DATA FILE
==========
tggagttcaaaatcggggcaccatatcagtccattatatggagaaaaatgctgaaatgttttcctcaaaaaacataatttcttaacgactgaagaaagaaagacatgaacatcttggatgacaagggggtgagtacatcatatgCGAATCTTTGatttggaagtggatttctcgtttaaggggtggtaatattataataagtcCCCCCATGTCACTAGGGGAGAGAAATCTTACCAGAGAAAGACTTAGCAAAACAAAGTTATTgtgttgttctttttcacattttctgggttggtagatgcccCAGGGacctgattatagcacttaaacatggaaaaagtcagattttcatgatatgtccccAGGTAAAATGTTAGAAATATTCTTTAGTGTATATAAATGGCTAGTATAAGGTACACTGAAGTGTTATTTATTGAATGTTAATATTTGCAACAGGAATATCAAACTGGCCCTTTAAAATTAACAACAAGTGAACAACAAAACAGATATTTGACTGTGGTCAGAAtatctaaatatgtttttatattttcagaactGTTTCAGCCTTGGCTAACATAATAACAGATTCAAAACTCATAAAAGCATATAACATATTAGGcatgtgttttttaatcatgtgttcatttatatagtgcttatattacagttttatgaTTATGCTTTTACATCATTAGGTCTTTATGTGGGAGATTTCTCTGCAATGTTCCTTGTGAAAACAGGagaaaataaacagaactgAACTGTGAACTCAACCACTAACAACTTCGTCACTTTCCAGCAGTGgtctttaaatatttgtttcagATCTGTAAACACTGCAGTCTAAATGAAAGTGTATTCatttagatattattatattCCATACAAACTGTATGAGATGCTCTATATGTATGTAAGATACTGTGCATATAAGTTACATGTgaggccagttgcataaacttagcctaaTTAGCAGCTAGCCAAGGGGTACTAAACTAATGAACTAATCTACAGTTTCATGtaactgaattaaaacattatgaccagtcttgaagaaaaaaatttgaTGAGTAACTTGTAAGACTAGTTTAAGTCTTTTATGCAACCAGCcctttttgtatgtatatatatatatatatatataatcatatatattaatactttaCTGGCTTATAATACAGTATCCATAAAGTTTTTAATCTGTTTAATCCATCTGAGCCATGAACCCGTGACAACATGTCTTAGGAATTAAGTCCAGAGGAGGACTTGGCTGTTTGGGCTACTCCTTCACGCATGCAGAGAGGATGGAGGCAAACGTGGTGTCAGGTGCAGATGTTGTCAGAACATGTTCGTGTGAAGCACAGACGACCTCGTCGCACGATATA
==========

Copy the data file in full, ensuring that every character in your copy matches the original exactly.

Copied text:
tggagttcaaaatcggggcaccatatcagtccattatatggagaaaaatgctgaaatgttttcctcaaaaaacataatttcttaacgactgaagaaagaaagacatgaacatcttggatgacaagggggtgagtacatcatatgCGAATCTTTGatttggaagtggatttctcgtttaaggggtggtaatattataataagtcCCCCCATGTCACTAGGGGAGAGAAATCTTACCAGAGAAAGACTTAGCAAAACAAAGTTATTgtgttgttctttttcacattttctgggttggtagatgcccCAGGGacctgattatagcacttaaacatggaaaaagtcagattttcatgatatgtccccAGGTAAAATGTTAGAAATATTCTTTAGTGTATATAAATGGCTAGTATAAGGTACACTGAAGTGTTATTTATTGAATGTTAATATTTGCAACAGGAATATCAAACTGGCCCTTTAAAATTAACAACAAGTGAACAACAAAACAGATATTTGACTGTGGTCAGAAtatctaaatatgtttttatattttcagaactGTTTCAGCCTTGGCTAACATAATAACAGATTCAAAACTCATAAAAGCATATAACATATTAGGcatgtgttttttaatcatgtgttcatttatatagtgcttatattacagttttatgaTTATGCTTTTACATCATTAGGTCTTTATGTGGGAGATTTCTCTGCAATGTTCCTTGTGAAAACAGGagaaaataaacagaactgAACTGTGAACTCAACCACTAACAACTTCGTCACTTTCCAGCAGTGgtctttaaatatttgtttcagATCTGTAAACACTGCAGTCTAAATGAAAGTGTATTCatttagatattattatattCCATACAAACTGTATGAGATGCTCTATATGTATGTAAGATACTGTGCATATAAGTTACATGTgaggccagttgcataaacttagcctaaTTAGCAGCTAGCCAAGGGGTACTAAACTAATGAACTAATCTACAGTTTCATGtaactgaattaaaacattatgaccagtcttgaagaaaaaaatttgaTGAGTAACTTGTAAGACTAGTTTAAGTCTTTTATGCAACCAGCcctttttgtatgtatatatatatatatatatataatcatatatattaatactttaCTGGCTTATAATACAGTATCCATAAAGTTTTTAATCTGTTTAATCCATCTGAGCCATGAACCCGTGACAACATGTCTTAGGAATTAAGTCCAGAGGAGGACTTGGCTGTTTGGGCTACTCCTTCACGCATGCAGAGAGGATGGAGGCAAACGTGGTGTCAGGTGCAGATGTTGTCAGAACATGTTCGTGTGAAGCACAGACGACCTCGTCGCACGATATA